Pay for Performance in Primary Care in England and California: Comparison of Unintended Consequences

Ruth McDonald, PhD; Martin Roland, DM


Ann Fam Med. 2009;7(2):121-127. 

In This Article

Abstract and Introduction


Purpose: We undertook an in-depth exploration of the unintended consequences of pay-for-performance programs In England and California.
Methods: We interviewed primary care physicians in California (20) and England (20) and compared unintended consequences in each setting. Interview recordings were transcribed verbatim and subjected to thematic analysis.
Results: Unintended consequences reported by physicians varied according to the incentive program. English physicians were much more likely to report that the program changed the nature of the office visit. This change was linked to a larger number of performance measures and heavy reliance on electronic medical records, with computer prompts to facilitate the delivery of performance measures. Californian physicians were more likely to express resentment about pay for performance and appeared less motivated to act on financial incentives, even in the program with the highest rewards. The inability of Californian physicians to exclude individual patients from performance calculations caused frustration, and some physicians reported such undesirable behaviors as forced disenrollment of noncompliant patients. English physicians are assessed using data extracted from their own medical records, whereas in California assessment mostly relies on data collected by multiple third parties that may have different quality targets. Assessing performance based on these data contributes to feelings of resentment, lack of understanding, and lack of ownership reported by Californian physicians.
Conclusions: Our study findings suggest that unintended consequences of incentive programs relate to the way in which these programs are designed and implemented. Although unintended, these consequences are not necessarily unpredictable. When designing incentive schemes, more attention needs to be paid to factors likely to produce unintended consequences.


To improve health care quality, payers are increasingly using financial incentives to reward physicians and medical groups that meet specific performance targets. There has been a rapid recent growth in the number of these pay-for-performance programs, which provide financial incentives for quality improvement, in primary health care.[1] In the United Kingdom an ambitious and costly pay-for-performance program -- Quality and Outcomes Framework (QOF) -- was introduced for all primary care physicians in 2004.[2] In the United States, almost all pay-for-performance programs include incentives for primary care physicians,[3] and the largest physician incentive program, a statewide initiative in California,[4] involves even more physicians than in the UK program. In California many primary care doctors participate in larger physician organizations (such as prepaid multispecialty medical groups and independent practice associations, or IPAs,[5,6] which contract with health plans on their behalf), and incentive payments are made to these larger organizations as opposed to individual physicians or practices. In England, payments are made directly to practices, which are mostly groups of between 1 and 10 primary care physicians. These payments contribute as much as 30% of practice income. In most (but not all) of the California settings, the amount received by physicians is much lower.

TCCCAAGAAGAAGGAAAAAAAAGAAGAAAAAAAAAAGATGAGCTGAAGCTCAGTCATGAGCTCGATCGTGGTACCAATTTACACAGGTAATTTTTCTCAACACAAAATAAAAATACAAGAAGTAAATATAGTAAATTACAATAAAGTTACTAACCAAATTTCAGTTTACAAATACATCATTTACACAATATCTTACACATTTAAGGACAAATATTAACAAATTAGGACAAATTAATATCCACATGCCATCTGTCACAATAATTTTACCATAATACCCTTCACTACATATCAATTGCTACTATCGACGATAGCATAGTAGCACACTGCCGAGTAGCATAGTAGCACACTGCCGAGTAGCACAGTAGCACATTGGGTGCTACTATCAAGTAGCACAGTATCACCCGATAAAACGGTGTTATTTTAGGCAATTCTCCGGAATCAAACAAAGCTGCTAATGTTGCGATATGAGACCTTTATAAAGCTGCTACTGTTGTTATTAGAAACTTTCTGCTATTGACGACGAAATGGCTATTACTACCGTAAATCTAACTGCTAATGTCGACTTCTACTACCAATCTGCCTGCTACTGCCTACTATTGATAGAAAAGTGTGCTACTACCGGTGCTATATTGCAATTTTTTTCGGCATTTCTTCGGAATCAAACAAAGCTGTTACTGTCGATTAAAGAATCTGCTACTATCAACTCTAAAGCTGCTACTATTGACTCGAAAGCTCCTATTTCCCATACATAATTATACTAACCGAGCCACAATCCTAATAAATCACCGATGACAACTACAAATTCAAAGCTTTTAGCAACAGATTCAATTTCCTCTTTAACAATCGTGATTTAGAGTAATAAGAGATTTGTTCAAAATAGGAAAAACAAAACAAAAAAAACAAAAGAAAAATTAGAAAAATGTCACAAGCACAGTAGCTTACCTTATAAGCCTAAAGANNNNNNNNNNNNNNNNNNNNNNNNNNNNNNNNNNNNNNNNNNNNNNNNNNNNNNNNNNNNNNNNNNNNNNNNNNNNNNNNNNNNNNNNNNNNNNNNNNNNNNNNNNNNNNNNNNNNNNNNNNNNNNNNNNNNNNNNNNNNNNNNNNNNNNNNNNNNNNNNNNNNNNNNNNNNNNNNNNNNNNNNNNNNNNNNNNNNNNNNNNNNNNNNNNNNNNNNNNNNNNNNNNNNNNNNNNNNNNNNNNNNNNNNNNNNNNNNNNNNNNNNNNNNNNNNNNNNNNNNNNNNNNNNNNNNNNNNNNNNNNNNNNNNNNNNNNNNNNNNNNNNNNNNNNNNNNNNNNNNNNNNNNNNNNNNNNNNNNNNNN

Although pay-for-performance programs may deliver on their stated goals,[7,8] they could have unintended effects on other aspects of care or on physician motivation. These effects include encouraging physicians to avoid sicker patients,[9] exacerbating disparities,[10,11] and neglecting types of care for which quality is not measured.[12] It is therefore important when designing incentive programs to consider unintended effects in addition to desired benefits. A combination of theory and empirical data can provide important lessons to inform the design of pay-for-performance programs.[13] Because externally imposed incentive programs can undermine internal motivation,[14,15] careful attention should be paid to the manner in which incentive programs are implemented. Although economic and psychological theories alert us to potential unintended effects of external incentives,[16] there has been no assessment to date of the extent to which such effects are manifest in practice in the California initiative and only limited assessment within English primary care.[17,18] We pay particular attention to unintended consequences in each setting.


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